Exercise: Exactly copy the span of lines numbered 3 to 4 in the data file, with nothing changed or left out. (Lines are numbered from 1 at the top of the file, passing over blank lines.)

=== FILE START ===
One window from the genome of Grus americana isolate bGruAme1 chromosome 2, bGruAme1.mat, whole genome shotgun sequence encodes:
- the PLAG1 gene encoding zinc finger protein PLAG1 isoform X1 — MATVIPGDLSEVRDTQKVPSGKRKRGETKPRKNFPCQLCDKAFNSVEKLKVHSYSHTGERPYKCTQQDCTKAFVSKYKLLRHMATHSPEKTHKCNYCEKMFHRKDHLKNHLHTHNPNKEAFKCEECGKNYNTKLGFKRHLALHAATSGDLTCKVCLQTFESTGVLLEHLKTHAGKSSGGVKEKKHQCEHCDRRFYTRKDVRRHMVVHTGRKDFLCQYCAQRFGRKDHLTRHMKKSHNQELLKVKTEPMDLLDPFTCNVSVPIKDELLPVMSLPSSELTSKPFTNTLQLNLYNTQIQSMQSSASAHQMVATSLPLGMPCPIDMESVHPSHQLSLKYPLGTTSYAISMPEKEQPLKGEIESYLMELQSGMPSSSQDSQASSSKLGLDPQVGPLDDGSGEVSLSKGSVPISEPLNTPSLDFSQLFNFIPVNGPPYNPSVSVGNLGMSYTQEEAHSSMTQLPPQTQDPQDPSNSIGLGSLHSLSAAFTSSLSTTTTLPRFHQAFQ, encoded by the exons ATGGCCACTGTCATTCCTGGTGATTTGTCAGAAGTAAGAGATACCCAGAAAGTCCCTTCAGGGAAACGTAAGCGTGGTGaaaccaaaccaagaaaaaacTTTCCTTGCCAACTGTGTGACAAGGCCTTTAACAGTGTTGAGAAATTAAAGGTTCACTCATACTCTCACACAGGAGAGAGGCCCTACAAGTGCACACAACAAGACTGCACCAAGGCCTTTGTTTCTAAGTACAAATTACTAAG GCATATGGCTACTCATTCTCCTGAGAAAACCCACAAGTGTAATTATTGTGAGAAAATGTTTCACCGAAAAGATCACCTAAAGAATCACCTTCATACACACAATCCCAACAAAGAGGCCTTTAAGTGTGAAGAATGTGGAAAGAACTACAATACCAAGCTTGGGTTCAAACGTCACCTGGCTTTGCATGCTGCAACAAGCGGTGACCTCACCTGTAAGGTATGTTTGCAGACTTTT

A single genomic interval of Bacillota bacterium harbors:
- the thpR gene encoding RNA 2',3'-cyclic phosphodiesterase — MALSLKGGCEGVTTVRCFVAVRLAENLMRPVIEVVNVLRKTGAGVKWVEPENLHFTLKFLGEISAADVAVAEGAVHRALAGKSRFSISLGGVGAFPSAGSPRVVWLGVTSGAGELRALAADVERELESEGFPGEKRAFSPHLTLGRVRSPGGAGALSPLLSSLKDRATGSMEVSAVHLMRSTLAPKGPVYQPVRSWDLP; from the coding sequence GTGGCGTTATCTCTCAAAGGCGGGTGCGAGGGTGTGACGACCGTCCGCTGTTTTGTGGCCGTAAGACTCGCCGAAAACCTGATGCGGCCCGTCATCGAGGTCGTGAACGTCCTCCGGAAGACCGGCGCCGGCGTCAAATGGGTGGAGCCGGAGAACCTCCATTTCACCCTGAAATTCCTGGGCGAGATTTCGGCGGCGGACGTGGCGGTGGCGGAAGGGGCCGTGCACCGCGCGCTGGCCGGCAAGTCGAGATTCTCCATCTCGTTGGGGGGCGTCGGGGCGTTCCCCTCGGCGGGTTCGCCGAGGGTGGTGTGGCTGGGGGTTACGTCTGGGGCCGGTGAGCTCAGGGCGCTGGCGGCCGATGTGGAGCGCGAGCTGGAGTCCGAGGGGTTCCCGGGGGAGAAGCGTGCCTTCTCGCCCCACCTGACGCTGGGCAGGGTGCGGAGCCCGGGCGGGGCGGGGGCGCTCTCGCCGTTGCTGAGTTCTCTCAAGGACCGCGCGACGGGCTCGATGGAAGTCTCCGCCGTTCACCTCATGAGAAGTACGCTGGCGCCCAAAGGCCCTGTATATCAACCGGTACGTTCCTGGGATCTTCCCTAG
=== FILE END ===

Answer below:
A single genomic interval of Bacillota bacterium harbors:
- the thpR gene encoding RNA 2',3'-cyclic phosphodiesterase — MALSLKGGCEGVTTVRCFVAVRLAENLMRPVIEVVNVLRKTGAGVKWVEPENLHFTLKFLGEISAADVAVAEGAVHRALAGKSRFSISLGGVGAFPSAGSPRVVWLGVTSGAGELRALAADVERELESEGFPGEKRAFSPHLTLGRVRSPGGAGALSPLLSSLKDRATGSMEVSAVHLMRSTLAPKGPVYQPVRSWDLP; from the coding sequence GTGGCGTTATCTCTCAAAGGCGGGTGCGAGGGTGTGACGACCGTCCGCTGTTTTGTGGCCGTAAGACTCGCCGAAAACCTGATGCGGCCCGTCATCGAGGTCGTGAACGTCCTCCGGAAGACCGGCGCCGGCGTCAAATGGGTGGAGCCGGAGAACCTCCATTTCACCCTGAAATTCCTGGGCGAGATTTCGGCGGCGGACGTGGCGGTGGCGGAAGGGGCCGTGCACCGCGCGCTGGCCGGCAAGTCGAGATTCTCCATCTCGTTGGGGGGCGTCGGGGCGTTCCCCTCGGCGGGTTCGCCGAGGGTGGTGTGGCTGGGGGTTACGTCTGGGGCCGGTGAGCTCAGGGCGCTGGCGGCCGATGTGGAGCGCGAGCTGGAGTCCGAGGGGTTCCCGGGGGAGAAGCGTGCCTTCTCGCCCCACCTGACGCTGGGCAGGGTGCGGAGCCCGGGCGGGGCGGGGGCGCTCTCGCCGTTGCTGAGTTCTCTCAAGGACCGCGCGACGGGCTCGATGGAAGTCTCCGCCGTTCACCTCATGAGAAGTACGCTGGCGCCCAAAGGCCCTGTATATCAACCGGTACGTTCCTGGGATCTTCCCTAG